KANSAS CITY, Mo. — The rate of positive coronavirus tests are higher in Missouri and Kansas than they have ever been, according to data provided by both states.
In Missouri, positivity rates for the previous seven days of testing rose to 40.8% as of today, Nov. 12. That’s higher than it’s ever been, including the peak 13.6% during the spring stay-at-home orders.
Those figured were determined using the state’s method, looking specifically at those getting positive results from their first test within the last seven days as a way to cut down on duplicates and repeat testing. It’s different from the way the Centers for Disease Control’s method, which divides positive tests by all tests taken over that period. The state’s CDC-method positivity rate is 22.4%, still far surpassing previous records.
See more data on Missouri’s COVID-19 dashboard.
In Kansas, positivity rates average 20.2% for November so far. That’s higher than any other month, the closest one being April, with a 13.9% average. The state reached a daily rate of 24.2% on Nov. 7.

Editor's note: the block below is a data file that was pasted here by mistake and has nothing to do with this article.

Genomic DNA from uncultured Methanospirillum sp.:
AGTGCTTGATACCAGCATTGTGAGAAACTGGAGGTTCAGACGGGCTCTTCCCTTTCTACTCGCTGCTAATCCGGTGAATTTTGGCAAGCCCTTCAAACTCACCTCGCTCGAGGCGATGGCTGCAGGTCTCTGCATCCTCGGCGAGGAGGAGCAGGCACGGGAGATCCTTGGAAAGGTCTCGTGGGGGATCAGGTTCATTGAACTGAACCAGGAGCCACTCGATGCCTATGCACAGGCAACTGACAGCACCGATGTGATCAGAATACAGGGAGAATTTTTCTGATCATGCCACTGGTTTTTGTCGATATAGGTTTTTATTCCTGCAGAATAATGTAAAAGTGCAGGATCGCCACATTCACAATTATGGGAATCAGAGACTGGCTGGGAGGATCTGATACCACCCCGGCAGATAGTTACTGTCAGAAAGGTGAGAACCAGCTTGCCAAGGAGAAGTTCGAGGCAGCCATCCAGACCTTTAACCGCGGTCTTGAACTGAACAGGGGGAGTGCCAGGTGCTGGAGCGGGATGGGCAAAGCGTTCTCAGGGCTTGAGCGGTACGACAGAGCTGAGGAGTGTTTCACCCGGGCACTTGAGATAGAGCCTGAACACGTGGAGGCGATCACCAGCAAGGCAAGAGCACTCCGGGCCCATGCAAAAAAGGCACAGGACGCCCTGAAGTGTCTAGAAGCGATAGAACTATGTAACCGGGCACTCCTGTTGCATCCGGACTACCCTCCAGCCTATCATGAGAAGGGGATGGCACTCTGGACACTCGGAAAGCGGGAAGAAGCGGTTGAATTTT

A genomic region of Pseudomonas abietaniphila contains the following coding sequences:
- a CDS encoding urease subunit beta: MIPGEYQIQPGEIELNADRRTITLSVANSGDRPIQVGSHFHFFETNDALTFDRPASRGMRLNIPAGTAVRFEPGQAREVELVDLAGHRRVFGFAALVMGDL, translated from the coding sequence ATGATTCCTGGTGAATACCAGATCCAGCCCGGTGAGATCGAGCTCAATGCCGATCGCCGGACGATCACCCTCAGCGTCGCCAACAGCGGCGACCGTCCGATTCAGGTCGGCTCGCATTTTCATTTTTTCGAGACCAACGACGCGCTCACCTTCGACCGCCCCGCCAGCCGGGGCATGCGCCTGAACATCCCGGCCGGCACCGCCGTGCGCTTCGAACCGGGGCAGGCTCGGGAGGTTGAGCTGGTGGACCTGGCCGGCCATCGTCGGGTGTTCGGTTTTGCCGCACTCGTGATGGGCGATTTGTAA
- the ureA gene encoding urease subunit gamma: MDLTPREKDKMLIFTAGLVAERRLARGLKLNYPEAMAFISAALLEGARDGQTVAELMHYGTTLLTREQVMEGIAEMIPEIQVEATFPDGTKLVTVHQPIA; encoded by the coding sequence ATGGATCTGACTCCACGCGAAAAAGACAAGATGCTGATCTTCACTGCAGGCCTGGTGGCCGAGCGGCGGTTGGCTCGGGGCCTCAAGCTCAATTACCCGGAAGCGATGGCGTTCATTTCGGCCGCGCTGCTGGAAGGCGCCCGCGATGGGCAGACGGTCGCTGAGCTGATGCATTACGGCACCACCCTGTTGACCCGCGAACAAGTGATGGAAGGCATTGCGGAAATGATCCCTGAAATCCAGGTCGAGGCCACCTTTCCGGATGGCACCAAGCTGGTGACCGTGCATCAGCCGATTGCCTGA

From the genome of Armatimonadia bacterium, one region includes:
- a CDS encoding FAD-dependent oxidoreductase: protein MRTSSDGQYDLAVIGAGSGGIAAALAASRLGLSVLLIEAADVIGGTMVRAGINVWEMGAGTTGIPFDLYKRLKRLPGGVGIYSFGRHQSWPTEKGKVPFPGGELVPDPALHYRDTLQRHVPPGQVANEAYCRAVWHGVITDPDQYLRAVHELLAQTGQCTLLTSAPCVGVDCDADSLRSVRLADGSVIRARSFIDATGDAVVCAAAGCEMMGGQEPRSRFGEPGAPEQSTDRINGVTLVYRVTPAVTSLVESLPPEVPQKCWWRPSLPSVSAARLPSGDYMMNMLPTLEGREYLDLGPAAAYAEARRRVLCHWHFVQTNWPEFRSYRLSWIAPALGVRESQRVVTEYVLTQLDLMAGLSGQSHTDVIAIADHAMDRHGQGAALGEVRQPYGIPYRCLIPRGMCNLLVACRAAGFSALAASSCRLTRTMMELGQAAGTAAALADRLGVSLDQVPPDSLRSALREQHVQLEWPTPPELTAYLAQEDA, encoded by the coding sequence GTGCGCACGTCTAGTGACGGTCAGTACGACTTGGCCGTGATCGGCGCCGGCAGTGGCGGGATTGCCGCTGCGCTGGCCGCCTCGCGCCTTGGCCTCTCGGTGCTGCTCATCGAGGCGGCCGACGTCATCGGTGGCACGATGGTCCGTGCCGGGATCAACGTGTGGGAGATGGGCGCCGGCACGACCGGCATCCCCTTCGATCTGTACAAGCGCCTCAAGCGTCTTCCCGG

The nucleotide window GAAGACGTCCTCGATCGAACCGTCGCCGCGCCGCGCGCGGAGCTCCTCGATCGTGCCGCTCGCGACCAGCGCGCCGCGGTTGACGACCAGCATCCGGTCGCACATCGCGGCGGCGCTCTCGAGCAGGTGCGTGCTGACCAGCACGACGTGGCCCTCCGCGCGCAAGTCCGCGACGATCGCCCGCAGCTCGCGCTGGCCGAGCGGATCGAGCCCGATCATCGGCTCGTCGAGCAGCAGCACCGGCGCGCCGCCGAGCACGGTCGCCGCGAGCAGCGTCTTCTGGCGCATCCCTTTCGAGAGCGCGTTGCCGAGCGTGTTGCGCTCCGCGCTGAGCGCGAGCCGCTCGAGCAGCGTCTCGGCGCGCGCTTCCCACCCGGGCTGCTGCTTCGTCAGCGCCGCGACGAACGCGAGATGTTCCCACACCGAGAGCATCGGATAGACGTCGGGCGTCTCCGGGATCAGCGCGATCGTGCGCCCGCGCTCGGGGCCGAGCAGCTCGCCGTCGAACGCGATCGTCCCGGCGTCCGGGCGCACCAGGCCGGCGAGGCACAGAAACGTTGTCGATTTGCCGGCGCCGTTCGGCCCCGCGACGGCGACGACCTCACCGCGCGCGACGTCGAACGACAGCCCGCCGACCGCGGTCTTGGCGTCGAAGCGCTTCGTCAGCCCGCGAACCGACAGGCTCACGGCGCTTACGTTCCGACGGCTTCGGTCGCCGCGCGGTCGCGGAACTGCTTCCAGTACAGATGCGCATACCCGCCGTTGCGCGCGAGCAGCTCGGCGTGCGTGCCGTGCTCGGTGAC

The state creates monthly averages supplemented by daily data. They divide positive tests by all tests administered in that day.
See more data on Kansas’ COVID-19 dashboard
While death rates comparative to number of positive cases remains lower than it was in the spring, data from the CDC shows the coronavirus is still 10 times more deadly than the flu. Hospitals have also become overwhelmed with patients sick with COVID-19.
The University of Kansas Health System announced today that hospitals are deferring surgeries to later dates in order to have enough beds. Leaders there said they believe the number of actual cases are even higher than numbers state due to asymptomatic carriers.